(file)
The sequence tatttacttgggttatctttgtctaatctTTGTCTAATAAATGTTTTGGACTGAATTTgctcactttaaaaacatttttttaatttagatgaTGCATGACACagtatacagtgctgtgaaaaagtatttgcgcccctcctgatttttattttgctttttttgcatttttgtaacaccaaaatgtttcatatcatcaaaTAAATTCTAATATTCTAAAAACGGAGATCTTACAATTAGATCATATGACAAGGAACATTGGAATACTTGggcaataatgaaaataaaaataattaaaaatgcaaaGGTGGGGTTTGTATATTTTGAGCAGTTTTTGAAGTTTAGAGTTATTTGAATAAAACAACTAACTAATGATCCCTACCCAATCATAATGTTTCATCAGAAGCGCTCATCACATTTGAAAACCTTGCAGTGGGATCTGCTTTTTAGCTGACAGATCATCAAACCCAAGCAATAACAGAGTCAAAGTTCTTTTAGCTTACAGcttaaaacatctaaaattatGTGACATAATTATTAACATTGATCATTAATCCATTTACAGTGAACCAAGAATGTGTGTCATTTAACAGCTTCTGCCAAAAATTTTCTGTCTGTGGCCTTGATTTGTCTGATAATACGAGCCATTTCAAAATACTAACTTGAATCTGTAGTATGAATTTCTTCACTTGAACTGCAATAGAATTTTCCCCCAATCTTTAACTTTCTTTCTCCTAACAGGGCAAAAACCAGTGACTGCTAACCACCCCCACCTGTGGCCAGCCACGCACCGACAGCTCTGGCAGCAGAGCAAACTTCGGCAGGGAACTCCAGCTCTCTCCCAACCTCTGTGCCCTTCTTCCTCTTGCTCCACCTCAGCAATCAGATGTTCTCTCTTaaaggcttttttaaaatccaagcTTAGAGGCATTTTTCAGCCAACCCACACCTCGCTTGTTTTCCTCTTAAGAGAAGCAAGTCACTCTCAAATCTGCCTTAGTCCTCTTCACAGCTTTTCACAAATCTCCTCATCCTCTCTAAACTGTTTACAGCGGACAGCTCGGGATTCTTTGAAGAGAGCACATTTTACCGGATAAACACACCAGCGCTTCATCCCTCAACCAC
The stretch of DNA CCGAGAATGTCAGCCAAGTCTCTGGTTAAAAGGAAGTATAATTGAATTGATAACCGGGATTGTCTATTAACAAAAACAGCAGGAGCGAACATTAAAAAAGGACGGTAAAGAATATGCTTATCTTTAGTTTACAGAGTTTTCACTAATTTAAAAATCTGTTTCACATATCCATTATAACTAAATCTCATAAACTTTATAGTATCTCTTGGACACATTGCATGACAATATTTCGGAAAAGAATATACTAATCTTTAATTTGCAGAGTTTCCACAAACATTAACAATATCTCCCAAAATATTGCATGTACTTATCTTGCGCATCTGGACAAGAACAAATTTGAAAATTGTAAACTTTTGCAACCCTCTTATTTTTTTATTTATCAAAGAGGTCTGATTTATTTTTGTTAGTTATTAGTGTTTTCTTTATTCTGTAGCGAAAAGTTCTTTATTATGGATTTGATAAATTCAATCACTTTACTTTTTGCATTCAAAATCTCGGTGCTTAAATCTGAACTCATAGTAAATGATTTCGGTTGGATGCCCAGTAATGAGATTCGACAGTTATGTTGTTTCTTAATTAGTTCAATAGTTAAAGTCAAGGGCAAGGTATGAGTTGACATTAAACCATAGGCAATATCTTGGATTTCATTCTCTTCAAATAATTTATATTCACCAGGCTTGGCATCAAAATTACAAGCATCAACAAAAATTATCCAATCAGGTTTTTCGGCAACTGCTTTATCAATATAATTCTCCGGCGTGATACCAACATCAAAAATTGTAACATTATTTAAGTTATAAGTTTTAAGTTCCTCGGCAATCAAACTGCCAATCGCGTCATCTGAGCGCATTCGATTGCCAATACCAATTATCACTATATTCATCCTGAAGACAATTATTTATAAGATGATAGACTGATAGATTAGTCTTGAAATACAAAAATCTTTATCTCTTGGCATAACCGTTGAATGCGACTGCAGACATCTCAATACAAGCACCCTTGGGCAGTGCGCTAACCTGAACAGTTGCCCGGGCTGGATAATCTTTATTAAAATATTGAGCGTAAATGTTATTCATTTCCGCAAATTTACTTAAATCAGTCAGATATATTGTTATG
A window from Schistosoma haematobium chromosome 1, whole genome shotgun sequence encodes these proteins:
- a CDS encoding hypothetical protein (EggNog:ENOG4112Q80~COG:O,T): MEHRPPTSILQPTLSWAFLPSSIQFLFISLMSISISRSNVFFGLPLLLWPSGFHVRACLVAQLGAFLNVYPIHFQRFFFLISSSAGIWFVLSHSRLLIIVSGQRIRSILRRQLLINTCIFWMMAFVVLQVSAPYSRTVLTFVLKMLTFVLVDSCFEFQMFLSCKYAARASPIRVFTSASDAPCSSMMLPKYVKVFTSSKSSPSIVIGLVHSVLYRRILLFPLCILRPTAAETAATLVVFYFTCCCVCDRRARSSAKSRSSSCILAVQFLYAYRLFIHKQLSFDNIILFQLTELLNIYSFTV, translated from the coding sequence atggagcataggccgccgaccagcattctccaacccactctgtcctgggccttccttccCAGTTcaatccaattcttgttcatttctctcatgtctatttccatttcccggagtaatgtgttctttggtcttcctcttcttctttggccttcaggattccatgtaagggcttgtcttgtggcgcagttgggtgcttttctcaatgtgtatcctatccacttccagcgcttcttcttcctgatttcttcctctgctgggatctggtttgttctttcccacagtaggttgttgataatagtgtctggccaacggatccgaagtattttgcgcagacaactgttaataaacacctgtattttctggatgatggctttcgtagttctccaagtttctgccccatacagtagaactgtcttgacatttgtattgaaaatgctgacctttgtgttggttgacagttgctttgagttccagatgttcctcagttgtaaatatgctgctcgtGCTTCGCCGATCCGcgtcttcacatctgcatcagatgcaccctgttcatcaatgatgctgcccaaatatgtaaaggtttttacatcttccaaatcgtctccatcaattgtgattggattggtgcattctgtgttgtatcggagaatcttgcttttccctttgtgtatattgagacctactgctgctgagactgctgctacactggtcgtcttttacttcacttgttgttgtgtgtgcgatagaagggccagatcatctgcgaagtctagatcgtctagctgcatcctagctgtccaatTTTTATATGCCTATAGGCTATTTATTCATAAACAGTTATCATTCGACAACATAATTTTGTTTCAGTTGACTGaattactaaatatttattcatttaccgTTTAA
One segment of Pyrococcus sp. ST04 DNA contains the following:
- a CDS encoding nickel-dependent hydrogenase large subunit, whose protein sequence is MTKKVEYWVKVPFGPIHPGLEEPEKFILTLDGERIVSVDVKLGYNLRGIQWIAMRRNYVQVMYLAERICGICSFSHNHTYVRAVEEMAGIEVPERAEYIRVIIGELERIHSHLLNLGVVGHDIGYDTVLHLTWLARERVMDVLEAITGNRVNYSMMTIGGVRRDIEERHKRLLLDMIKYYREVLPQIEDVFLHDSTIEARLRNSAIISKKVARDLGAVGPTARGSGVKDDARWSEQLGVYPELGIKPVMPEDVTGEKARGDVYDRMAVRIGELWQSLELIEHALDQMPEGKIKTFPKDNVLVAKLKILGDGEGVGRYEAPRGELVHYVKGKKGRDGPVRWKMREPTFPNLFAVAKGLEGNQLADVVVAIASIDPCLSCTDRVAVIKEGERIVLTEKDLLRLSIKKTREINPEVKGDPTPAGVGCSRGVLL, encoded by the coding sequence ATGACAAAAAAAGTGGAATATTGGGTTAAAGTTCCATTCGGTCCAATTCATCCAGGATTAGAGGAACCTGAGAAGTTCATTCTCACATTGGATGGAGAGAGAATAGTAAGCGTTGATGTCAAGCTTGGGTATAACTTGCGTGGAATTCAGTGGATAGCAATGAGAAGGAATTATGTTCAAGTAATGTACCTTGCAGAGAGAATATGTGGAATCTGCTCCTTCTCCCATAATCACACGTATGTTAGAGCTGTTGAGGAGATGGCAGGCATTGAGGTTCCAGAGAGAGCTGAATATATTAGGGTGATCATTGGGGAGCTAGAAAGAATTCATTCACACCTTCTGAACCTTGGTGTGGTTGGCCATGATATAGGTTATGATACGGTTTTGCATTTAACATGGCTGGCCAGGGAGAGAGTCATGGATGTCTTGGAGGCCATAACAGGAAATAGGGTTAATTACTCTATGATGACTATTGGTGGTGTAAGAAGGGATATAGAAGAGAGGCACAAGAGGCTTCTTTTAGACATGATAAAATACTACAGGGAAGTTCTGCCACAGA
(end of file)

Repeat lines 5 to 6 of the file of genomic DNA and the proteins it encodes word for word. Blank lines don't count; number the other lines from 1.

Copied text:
One segment of Pyrococcus sp. ST04 DNA contains the following:
- a CDS encoding nickel-dependent hydrogenase large subunit, whose protein sequence is MTKKVEYWVKVPFGPIHPGLEEPEKFILTLDGERIVSVDVKLGYNLRGIQWIAMRRNYVQVMYLAERICGICSFSHNHTYVRAVEEMAGIEVPERAEYIRVIIGELERIHSHLLNLGVVGHDIGYDTVLHLTWLARERVMDVLEAITGNRVNYSMMTIGGVRRDIEERHKRLLLDMIKYYREVLPQIEDVFLHDSTIEARLRNSAIISKKVARDLGAVGPTARGSGVKDDARWSEQLGVYPELGIKPVMPEDVTGEKARGDVYDRMAVRIGELWQSLELIEHALDQMPEGKIKTFPKDNVLVAKLKILGDGEGVGRYEAPRGELVHYVKGKKGRDGPVRWKMREPTFPNLFAVAKGLEGNQLADVVVAIASIDPCLSCTDRVAVIKEGERIVLTEKDLLRLSIKKTREINPEVKGDPTPAGVGCSRGVLL, encoded by the coding sequence ATGACAAAAAAAGTGGAATATTGGGTTAAAGTTCCATTCGGTCCAATTCATCCAGGATTAGAGGAACCTGAGAAGTTCATTCTCACATTGGATGGAGAGAGAATAGTAAGCGTTGATGTCAAGCTTGGGTATAACTTGCGTGGAATTCAGTGGATAGCAATGAGAAGGAATTATGTTCAAGTAATGTACCTTGCAGAGAGAATATGTGGAATCTGCTCCTTCTCCCATAATCACACGTATGTTAGAGCTGTTGAGGAGATGGCAGGCATTGAGGTTCCAGAGAGAGCTGAATATATTAGGGTGATCATTGGGGAGCTAGAAAGAATTCATTCACACCTTCTGAACCTTGGTGTGGTTGGCCATGATATAGGTTATGATACGGTTTTGCATTTAACATGGCTGGCCAGGGAGAGAGTCATGGATGTCTTGGAGGCCATAACAGGAAATAGGGTTAATTACTCTATGATGACTATTGGTGGTGTAAGAAGGGATATAGAAGAGAGGCACAAGAGGCTTCTTTTAGACATGATAAAATACTACAGGGAAGTTCTGCCACAGA